AJC Fact-checkers look at Clinton, Trump, “birthright citizenship”

Hillary Clinton, Mercedes-Benz, Donald Trump and a conservative pundit talking about “birthright citizenship.”

They all took a ride on the AJC Truth-O-Meter last week, courtesty of PolitiFact and PolitiFact Georgia.

Abbreviated versions of our fact checks are below.

Full versions can be found at www.politifact.com/georgia/.

Steve Cannon, CEO of Mercedes-Benz at a press conference on Monday, August 24th, 2015

Buying the naming rights to the new Falcons stadium is the largest marketing deal in Mercedes-Benz history.

Mercedes-Benz CEO Steve Cannon says buying the naming rights to the new Atlanta Falcons stadium is the largest marketing deal in the German auto maker’s history.

But the company provided no specifics.

Three academics who focus on sports economy provided estimates of the annual value of the stadium naming rights at between $8 million and $20 million. A sports publication, which closely watches such deals, as worth $12 million a year.

Media outlets have reported that Mercedes-Benz paid about $60 million for naming rights to the Superdome in New Orleans and to an arena in Shanghai, China.

We couldn’t determine the company’s marketing budget. But we found out auto maker spends about $340 million a year in the U.S. on advertising across all media, according to the monitoring service Kantar Media.

Bradley Johnson, director of data analytics for the trade publication Advertising Age, said the Mercedes-Benz stadium deal in Atlanta will likely account for just a small part of the automaker’s annual marketing budget.

Experts we talkedto said the naming rights probably are costing the luxury car dealer between $8 million and $20 million a year, which over 27 years would be on the low end $216 million. Industry analysts say Mercedes-Benz may spend close to that top dollar figure in a single year, but not on a single marketing deal.

We rated the statement Mostly True.

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Donald Trump on Sunday, August 16th, 2015 in a policy on immigration

“The annual cost of free tax credits alone paid to illegal immigrants quadrupled to $4.2 billion in 2011.”

Donald Trump unveiled his official immigration policy plan on Aug. 16.

Highlights of the plan include deporting all undocumented immigrants, ending birthright citizenship and “making Mexico pay for the wall.”

“For many years, Mexico’s leaders have been taking advantage of the United States by using illegal immigration to export the crime and poverty in their own country,” the position page on Trump’s website reads. “The costs for the United States have been extraordinary. … Indeed, the annual cost of free tax credits alone paid to illegal immigrants quadrupled to $4.2 billion in 2011.”

We found a 2011 audit by the Treasury Inspector General for Tax Administration that corroborates his claim. Nonetheless, Trump confuses a few points.

Trump conflates “illegal immigrants” with “unauthorized workers,” a group composed largely of undocumented immigrants but also legal immigrants and others.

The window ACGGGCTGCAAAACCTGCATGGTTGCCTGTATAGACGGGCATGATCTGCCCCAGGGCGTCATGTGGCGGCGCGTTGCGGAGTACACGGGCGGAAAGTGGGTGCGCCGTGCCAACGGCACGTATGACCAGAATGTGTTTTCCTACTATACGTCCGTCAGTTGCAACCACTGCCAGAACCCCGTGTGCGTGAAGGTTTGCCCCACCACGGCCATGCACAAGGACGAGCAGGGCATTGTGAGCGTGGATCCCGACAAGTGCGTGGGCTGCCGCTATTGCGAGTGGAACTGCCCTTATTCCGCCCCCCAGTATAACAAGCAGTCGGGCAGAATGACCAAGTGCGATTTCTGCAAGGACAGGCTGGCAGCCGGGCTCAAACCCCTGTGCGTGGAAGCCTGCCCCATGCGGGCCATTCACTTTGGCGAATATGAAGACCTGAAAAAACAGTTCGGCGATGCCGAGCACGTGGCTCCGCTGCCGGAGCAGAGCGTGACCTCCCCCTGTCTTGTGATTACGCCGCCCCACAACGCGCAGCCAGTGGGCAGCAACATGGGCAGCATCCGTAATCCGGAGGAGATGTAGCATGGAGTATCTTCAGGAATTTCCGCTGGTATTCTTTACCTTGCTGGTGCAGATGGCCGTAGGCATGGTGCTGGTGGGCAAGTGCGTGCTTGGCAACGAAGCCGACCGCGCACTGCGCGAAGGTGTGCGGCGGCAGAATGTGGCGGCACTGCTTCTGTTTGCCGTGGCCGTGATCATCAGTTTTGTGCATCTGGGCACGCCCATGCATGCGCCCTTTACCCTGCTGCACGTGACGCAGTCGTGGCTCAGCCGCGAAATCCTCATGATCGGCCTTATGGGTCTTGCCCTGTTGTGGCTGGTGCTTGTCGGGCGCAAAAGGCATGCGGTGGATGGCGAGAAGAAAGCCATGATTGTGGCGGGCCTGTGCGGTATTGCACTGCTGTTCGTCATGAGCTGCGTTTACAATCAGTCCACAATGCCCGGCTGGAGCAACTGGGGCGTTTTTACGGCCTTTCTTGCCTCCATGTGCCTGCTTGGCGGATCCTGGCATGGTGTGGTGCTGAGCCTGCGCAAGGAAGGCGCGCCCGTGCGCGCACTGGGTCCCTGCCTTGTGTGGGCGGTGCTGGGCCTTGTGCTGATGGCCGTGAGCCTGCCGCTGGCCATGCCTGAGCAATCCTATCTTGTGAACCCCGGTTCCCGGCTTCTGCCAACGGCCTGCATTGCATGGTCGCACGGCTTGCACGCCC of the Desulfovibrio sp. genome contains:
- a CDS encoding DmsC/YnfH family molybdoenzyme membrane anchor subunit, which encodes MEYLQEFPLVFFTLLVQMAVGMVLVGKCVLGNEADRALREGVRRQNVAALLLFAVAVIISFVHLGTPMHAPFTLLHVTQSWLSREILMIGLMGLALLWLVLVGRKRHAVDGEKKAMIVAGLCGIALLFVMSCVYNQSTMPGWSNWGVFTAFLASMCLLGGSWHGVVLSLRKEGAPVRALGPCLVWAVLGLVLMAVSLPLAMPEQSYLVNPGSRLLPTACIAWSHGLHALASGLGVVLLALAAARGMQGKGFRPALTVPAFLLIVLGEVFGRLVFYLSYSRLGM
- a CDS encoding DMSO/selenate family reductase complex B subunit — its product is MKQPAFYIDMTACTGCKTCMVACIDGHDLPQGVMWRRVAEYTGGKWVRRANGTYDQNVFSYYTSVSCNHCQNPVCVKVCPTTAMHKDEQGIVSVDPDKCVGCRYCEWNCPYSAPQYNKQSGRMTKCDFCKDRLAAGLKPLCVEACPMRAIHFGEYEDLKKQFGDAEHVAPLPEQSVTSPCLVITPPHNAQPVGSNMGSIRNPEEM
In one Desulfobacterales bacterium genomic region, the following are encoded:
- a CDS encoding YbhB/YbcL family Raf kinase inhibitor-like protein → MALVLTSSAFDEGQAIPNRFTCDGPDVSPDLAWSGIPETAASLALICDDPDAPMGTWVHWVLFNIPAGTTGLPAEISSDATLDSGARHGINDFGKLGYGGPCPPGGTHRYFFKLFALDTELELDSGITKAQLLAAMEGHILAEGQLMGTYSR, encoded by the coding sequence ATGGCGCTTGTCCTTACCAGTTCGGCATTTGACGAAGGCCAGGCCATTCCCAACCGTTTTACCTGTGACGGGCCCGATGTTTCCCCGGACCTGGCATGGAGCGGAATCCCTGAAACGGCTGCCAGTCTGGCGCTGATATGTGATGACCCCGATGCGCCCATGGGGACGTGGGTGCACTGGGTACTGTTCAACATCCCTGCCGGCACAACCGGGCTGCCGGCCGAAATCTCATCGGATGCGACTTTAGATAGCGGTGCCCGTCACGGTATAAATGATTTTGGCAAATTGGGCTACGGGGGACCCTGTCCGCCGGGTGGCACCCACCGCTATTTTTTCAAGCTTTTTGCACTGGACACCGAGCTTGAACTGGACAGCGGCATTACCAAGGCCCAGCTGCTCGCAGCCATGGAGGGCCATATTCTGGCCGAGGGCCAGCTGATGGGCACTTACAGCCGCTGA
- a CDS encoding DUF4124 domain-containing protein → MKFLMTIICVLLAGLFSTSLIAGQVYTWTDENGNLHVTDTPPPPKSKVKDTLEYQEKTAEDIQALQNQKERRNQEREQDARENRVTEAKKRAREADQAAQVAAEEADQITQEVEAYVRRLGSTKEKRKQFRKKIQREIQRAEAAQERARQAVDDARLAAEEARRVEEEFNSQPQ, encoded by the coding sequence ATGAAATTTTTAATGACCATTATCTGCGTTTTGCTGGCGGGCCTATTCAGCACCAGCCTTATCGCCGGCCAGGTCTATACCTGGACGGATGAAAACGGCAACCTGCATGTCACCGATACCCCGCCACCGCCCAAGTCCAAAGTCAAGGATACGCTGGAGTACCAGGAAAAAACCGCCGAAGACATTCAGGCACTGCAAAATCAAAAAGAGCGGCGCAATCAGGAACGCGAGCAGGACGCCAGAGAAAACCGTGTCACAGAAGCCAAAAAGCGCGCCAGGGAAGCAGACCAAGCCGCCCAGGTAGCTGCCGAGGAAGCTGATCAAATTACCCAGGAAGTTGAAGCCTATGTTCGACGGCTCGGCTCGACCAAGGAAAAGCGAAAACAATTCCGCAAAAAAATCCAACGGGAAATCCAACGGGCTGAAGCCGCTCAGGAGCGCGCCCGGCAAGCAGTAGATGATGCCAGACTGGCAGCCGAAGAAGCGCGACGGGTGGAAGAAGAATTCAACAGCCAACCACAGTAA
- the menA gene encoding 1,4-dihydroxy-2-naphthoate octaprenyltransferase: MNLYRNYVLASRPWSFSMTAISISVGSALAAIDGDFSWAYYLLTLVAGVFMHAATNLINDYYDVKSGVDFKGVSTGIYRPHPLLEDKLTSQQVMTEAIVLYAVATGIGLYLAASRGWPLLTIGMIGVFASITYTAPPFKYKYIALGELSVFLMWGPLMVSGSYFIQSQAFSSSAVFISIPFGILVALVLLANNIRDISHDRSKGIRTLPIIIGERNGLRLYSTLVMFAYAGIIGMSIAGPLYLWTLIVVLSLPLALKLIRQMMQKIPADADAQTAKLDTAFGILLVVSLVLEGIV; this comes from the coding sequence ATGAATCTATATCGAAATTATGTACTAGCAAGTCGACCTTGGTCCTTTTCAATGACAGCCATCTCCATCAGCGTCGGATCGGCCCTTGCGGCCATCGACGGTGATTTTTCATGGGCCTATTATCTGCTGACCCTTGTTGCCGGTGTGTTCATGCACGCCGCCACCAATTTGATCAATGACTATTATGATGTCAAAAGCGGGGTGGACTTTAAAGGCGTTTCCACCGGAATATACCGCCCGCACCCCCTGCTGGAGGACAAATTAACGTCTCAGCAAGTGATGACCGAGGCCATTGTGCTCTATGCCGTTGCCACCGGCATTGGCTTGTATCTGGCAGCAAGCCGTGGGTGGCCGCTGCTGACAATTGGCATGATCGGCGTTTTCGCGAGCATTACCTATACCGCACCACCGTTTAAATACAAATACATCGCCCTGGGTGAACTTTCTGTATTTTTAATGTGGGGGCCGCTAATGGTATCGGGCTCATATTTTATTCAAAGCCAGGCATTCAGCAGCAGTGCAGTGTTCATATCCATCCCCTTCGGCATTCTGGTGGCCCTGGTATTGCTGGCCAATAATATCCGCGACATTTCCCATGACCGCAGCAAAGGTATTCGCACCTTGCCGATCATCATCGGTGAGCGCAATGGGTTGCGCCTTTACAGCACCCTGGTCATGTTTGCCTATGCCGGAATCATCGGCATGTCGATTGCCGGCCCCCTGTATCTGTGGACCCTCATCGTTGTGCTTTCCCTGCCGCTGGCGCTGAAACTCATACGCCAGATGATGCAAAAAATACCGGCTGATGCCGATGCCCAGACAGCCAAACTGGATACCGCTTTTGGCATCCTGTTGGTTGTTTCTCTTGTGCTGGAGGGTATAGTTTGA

The $4.2 billion refers to the amount given in tax credit refunds for children, the large majority of whom are U.S. citizens. And the actual year is 2009, not 2011 (that was the year the report was published).

We rated his claim Half True.

S.E. Cupp on Sunday, August 23, 2015 in an interview on “State of the Union

“There are actually only 30 countries that practice birthright citizenship.”

The country’s 150-year-old right of citizenship to every person upon birth on U.S. soil has become the latest test question for GOP presidential candidates, with Donald Trump and Ben Carson coming out strongly in favor of ending the practice.

In an appearance on CNN’s State of the Union, conservative pundit S.E. Cupp suggested the United States’ law makes it an outlier on the issue compared to the rest of the world.

“There are actually only 30 countries that practice birthright citizenship,” she said on the Aug. 23, 2015, show, “making the U.S. kind of an anomaly.”

We wanted to see if the United States is one of 30 countries in the world to offer automatic citizenship to anyone born on its soil.

We reached out to Cupp through her publicist but did not hear back.

The United States is one of 33 countries around the world that offer citizenship to every person born on their soil. Among those 33, the United States admits the highest number of immigrants per year. In contrast, most other developed countries have added more requirements for citizenship. This makes the United States somewhat of an outlier on the issue.

We rated Cupp’s statement True.

Hillary Clinton on Monday, August 17th, 2015 in an interview with Iowa Public Radio

If I had not asked for my emails all to be made public, none of this would have been in the public arena.”

Hillary Clinton says her emails are now out in the open solely because she wanted them to be made public.

In an Aug. 17 interview with Iowa Public Radio, Clinton told reporter Clay Masters what she thinks will come of her controversial decision to exclusively use private email while secretary of state.

“I think this will all sort itself out,” Clinton said. “And in a way, it’s kind of an interesting insight into how the government operates. Because if I had not asked for my emails all to be made public, none of this would have been in the public arena.”

We know that Clinton did ask the State Department to release her emails, and they are now being released on a rolling basis. But it isn’t quite right to say that if she hadn’t made that request, her emails would not now be “in the public arena.”

It’s disingenuous for Clinton to treat her request as proactive transparency, when her practices protected her email from public scrutiny until she was out of office.

We rated Clinton’s claim Mostly False.

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